United Kingdom lawmakers are now bound to discuss Nigeria’s alleged reign of police brutality on its citizens.
A petition on the UK government’s website which could only be signed by UK residents has now crossed the 100,000 signatures threshold meaning the parliament must discuss it and provide a public response including possible sanctions.
“The government should explore using the new sanctions regime that allows individuals and entities that violate human rights around the world to be targeted, to impose sanctions on members of the Nigerian government and police force involved in any human rights abuses by the Nigerian police,” the petition created by one Silas Ojo reads.
Ojo created the petition after Nigeria’s security agents, including soldiers and police officers, allegedly opened fire on peaceful demonstrators in Lekki area of Lagos on Tuesday night. There were similar reports from Mushin area of the state.
The unarmed Nigerians were, on the platform of EndSARS, protesting against police brutality and calling for comprehensive reform of law enforcement.
Governor Babjide Sanwo-Olu imposed a 24-hour curfew but demonstrators vowed to remain on the streets. Before night fell at Lekki tollgate where protesters were gathered, officials allegedly sent by the government were seen removing security cameras from the venue.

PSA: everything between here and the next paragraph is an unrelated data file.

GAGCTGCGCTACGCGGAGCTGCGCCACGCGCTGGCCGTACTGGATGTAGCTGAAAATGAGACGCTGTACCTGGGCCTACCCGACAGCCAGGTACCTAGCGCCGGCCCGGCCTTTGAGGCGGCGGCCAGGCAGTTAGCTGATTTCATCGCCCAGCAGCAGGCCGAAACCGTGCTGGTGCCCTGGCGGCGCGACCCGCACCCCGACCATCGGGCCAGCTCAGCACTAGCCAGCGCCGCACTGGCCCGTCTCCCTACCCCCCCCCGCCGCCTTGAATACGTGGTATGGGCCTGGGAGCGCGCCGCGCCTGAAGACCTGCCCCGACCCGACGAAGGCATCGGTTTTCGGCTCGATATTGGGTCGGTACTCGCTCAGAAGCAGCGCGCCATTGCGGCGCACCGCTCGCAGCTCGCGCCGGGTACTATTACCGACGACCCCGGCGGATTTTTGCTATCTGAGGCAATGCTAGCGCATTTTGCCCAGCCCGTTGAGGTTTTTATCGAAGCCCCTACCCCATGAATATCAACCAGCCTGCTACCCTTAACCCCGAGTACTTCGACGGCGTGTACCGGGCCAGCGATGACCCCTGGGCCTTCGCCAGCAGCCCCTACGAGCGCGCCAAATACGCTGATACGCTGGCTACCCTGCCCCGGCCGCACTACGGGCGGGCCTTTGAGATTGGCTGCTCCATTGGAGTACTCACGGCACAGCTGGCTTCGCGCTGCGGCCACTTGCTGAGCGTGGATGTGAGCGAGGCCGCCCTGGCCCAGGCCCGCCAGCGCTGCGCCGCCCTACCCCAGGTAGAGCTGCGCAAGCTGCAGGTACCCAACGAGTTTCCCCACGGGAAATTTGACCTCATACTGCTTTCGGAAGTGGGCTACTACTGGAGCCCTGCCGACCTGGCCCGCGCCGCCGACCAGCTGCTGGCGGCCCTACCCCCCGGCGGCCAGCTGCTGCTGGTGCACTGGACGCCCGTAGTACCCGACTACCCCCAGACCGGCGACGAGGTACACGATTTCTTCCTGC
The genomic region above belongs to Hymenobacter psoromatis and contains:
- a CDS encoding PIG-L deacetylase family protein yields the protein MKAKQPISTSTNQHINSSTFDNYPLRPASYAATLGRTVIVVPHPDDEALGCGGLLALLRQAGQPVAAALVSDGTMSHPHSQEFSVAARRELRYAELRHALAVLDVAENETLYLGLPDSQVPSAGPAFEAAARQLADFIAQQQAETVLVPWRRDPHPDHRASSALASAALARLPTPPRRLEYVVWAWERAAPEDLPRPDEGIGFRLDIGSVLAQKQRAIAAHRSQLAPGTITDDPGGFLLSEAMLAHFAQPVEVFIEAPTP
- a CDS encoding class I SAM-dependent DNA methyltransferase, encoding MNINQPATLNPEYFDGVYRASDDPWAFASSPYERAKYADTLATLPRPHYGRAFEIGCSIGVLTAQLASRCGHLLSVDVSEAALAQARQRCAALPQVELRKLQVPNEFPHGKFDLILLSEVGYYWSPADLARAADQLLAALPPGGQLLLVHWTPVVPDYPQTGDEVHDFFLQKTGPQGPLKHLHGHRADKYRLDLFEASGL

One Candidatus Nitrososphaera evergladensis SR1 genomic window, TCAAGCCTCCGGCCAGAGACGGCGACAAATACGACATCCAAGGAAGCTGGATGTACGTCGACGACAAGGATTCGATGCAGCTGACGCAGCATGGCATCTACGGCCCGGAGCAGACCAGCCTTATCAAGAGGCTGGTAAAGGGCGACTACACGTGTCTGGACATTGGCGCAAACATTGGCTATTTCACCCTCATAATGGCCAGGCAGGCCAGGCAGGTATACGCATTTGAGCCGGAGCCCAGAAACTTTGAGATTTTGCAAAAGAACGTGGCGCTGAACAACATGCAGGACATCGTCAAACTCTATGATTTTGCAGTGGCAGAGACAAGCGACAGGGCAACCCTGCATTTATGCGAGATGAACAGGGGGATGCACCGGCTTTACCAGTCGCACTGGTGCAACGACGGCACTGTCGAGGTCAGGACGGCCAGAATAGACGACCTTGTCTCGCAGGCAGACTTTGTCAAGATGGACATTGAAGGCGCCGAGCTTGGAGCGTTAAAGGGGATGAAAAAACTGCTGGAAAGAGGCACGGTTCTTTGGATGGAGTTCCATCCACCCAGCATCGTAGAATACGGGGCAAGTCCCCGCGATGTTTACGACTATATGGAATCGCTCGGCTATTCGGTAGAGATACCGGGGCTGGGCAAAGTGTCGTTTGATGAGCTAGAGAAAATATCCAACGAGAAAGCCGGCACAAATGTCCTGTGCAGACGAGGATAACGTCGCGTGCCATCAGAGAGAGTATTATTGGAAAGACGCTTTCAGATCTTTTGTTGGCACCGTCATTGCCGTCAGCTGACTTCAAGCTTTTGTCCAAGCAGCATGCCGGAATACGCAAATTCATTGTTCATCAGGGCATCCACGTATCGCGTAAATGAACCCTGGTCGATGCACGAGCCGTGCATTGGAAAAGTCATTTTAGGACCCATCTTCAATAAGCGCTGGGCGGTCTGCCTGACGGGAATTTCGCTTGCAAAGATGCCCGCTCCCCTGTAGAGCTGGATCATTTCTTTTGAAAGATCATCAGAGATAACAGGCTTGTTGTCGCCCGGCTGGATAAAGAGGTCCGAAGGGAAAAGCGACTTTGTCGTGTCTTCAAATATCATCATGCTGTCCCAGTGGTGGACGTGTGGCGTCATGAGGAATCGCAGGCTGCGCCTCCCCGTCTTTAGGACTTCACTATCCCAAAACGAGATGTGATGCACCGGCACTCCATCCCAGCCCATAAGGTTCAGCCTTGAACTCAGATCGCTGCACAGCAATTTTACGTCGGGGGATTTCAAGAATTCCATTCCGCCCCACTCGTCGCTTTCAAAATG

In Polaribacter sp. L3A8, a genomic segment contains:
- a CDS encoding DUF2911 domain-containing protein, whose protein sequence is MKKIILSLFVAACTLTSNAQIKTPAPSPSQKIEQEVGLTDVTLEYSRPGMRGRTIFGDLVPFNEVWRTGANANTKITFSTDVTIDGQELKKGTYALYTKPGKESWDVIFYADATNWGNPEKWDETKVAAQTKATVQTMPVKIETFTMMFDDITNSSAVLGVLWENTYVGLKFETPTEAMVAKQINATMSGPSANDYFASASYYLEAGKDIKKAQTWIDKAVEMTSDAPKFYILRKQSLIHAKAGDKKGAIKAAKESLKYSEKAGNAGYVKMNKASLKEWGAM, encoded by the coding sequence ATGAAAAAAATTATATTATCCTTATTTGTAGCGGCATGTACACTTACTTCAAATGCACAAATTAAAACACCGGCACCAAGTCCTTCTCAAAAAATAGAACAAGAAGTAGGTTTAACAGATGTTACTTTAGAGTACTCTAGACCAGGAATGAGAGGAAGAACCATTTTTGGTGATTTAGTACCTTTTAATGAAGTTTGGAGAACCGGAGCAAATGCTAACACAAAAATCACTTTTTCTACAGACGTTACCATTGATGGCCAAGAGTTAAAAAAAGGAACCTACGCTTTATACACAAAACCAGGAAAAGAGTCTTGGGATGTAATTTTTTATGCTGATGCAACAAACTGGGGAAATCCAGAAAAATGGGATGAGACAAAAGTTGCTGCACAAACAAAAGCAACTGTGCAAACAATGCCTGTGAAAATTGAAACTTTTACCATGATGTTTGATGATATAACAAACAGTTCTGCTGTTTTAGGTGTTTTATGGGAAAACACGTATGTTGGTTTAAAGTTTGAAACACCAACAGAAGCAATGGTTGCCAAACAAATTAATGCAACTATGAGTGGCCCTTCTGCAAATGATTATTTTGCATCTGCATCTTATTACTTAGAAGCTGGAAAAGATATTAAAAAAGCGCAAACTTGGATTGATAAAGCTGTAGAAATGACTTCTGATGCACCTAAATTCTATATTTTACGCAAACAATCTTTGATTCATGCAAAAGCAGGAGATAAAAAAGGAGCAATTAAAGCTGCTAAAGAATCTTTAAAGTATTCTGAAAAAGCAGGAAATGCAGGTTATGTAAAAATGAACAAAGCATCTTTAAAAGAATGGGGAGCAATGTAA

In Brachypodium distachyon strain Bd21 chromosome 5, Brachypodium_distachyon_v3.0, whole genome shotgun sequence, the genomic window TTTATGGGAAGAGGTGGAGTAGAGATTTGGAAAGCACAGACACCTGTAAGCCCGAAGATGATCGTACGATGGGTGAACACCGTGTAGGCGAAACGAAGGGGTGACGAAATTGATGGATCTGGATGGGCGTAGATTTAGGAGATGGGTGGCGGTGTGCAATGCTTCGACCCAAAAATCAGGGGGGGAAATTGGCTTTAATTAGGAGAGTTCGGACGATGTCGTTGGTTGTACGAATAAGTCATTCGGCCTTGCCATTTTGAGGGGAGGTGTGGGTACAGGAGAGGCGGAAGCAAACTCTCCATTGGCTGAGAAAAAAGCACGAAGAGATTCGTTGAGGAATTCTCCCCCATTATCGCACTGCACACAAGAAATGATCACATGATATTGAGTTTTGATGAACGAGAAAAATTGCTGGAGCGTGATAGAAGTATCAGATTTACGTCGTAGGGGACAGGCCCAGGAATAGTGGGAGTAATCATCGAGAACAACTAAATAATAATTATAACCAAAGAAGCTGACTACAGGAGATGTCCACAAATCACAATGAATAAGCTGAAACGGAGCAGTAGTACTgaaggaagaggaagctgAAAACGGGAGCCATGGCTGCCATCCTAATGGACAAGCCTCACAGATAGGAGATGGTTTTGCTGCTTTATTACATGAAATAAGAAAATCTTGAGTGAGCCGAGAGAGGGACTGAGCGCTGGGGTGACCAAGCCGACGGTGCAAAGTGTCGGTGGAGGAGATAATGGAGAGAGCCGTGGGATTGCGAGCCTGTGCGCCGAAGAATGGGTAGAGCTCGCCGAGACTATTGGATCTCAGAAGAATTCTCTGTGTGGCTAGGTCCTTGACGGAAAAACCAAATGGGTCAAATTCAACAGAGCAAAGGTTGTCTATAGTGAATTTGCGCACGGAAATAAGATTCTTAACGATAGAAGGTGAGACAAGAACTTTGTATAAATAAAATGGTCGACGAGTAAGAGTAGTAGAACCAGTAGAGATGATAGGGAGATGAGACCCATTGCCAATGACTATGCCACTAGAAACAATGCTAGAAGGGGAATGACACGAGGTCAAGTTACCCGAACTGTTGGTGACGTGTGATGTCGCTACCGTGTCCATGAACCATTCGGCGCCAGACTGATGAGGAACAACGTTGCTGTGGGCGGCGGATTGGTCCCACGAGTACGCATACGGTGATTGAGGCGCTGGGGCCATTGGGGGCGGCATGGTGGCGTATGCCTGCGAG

Around 7pm, the authorities cut power supply to the area, jammed the internet and opened fired on demonstrators, observers alleged.
The number of those killed or injured was not immediately clear. Reports say seven people were killed and there are fears the toll could rise if those wounded succumb to their injuries in hospital. There were allegations that Nigerian soldiers seized and went away with some corpses.
Governor Sanwo-Olu, who is considered the chief security officer of Lagos State, said he did not know who ordered the violent clampdown on the protesters promising to investigate the alleged massacre.
“This is the toughest night of our lives as forces beyond our direct control have moved to make dark notes in our history, but we will face it and come out stronger,” Sanwo-Olu said after visiting victims of the reported shooting in hospital.
Under Nigerian law, President Muhammadu Buhari, a former military dictator who now calls himself a “reformed democrat”, has the power to deploy soldiers. But the Nigerian Army has denied executing the alleged Lekki massacre, calling it “fake news”.
Buhari’s ally and former Lagos governor Bola Ahmed Tinubu said earlier in the day that the president could justifiably use force to quell the protests which he said was being hijacked by thugs.
But critics say the thugs were being sponsored by state agents to discredit the peaceful demonstrations and provide a pretext for deploying force against Nigerians.
US Democratic party presidential candidate Joe Biden and former secretary of states Hillary Clinton condemned the alleged human rights violations.